The same is true with Facebook. Again, this was an analysis of a number of brands on Facebook. It showed that 87 percent of the posts that were shared were photos, which in comparison to the others – links, album, videos, status – just really blows everyone out the water. You can relate to that. You go on an average Facebook account and you’ll see just images everywhere. That all relates, because we are suffering from that information overload. We want to engage with content really quickly.
That, and I hope you agree with me at this point, is why visual content marketing works. In the next part of the presentation, I’m going to go through some real examples, not created by us, certainly not a sales case study lead-in, but these are things that- content that I’ve seen real companies doing and they’re really killing it. I think we can take all the inspiration from this.
The first one that I wanted to look at is Cook Smarts. It was specifically this infographic around “50 Simple Salads for Every Season.” I’m going to jump onto the browser so you can watch me and we’ll take it from there. The first thing you see when you get on the Cook Smarts landing page, and I have to say one of the best things they do with the visual content is the landing page, is straightaway on the page, you can see there’s no big call to action to buy the product or any sort of advertising at the top of the page. There is this one thing, which is a little start thing, but it’s hardly noticeable, which is really good. You’ll see that they also have lots of visual content options on the site, as well.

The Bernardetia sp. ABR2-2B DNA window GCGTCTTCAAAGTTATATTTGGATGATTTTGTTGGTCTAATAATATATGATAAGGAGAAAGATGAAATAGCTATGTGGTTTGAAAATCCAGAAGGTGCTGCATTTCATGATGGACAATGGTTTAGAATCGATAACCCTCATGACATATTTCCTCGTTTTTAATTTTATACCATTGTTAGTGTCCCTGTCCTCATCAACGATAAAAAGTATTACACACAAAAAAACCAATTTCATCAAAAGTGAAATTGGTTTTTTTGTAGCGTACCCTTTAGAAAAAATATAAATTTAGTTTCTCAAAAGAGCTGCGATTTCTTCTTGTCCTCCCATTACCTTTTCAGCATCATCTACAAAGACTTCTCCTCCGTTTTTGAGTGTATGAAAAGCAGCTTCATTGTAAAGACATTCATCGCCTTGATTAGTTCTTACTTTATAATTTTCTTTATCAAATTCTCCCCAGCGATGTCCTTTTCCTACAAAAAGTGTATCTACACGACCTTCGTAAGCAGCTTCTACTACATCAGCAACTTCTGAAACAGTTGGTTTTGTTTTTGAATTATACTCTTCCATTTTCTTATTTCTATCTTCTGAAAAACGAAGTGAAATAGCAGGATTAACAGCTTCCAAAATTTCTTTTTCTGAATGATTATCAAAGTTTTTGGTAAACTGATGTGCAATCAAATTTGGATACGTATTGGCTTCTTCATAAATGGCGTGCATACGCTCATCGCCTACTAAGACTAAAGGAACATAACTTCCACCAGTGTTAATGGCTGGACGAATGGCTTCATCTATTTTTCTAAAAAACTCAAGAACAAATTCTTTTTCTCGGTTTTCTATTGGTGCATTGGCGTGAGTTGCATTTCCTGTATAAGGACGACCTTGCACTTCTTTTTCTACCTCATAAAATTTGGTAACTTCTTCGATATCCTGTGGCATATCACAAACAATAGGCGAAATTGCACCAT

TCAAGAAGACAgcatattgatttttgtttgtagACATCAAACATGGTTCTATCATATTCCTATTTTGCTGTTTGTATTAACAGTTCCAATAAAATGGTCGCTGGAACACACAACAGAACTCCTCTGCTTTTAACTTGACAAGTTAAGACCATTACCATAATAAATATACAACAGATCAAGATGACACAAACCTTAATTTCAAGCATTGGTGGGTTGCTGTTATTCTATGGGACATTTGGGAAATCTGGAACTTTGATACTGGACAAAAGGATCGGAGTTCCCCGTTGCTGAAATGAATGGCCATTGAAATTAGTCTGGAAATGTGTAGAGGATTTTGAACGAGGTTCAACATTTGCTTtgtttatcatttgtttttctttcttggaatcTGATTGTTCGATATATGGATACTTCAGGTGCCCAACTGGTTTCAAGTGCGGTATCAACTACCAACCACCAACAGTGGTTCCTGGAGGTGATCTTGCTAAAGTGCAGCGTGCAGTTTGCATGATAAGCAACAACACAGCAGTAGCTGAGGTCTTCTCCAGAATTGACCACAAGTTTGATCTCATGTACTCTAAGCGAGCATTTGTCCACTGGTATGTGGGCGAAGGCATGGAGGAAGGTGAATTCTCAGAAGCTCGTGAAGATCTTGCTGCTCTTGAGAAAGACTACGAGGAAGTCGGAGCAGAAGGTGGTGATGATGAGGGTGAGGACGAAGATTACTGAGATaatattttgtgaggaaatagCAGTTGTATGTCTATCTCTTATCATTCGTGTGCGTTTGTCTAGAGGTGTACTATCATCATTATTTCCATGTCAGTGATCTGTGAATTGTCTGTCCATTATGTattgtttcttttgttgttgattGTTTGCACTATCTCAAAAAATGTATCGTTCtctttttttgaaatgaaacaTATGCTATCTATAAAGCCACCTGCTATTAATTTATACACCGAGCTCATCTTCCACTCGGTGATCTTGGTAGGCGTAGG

You should make the most use of when you do visual content marketing, by adding more options for people to engage with. The next thing that I really like that they do that isn’t done enough is we’re not straight into visuals, we’re using the text combo. As we talked about before, using text and visuals really helps people to understand. There’s things that you can do with HTML text that you just can’t do with a visual, like adding links to difference sections. They’ve really engaged with what we call multimedia articles. There’s a lot of rich content here in the text, and there’s even a video here that you can check out, which just adds a lot more value to the page. It’s something that someone can spend quite a bit of time on, which I think is really good.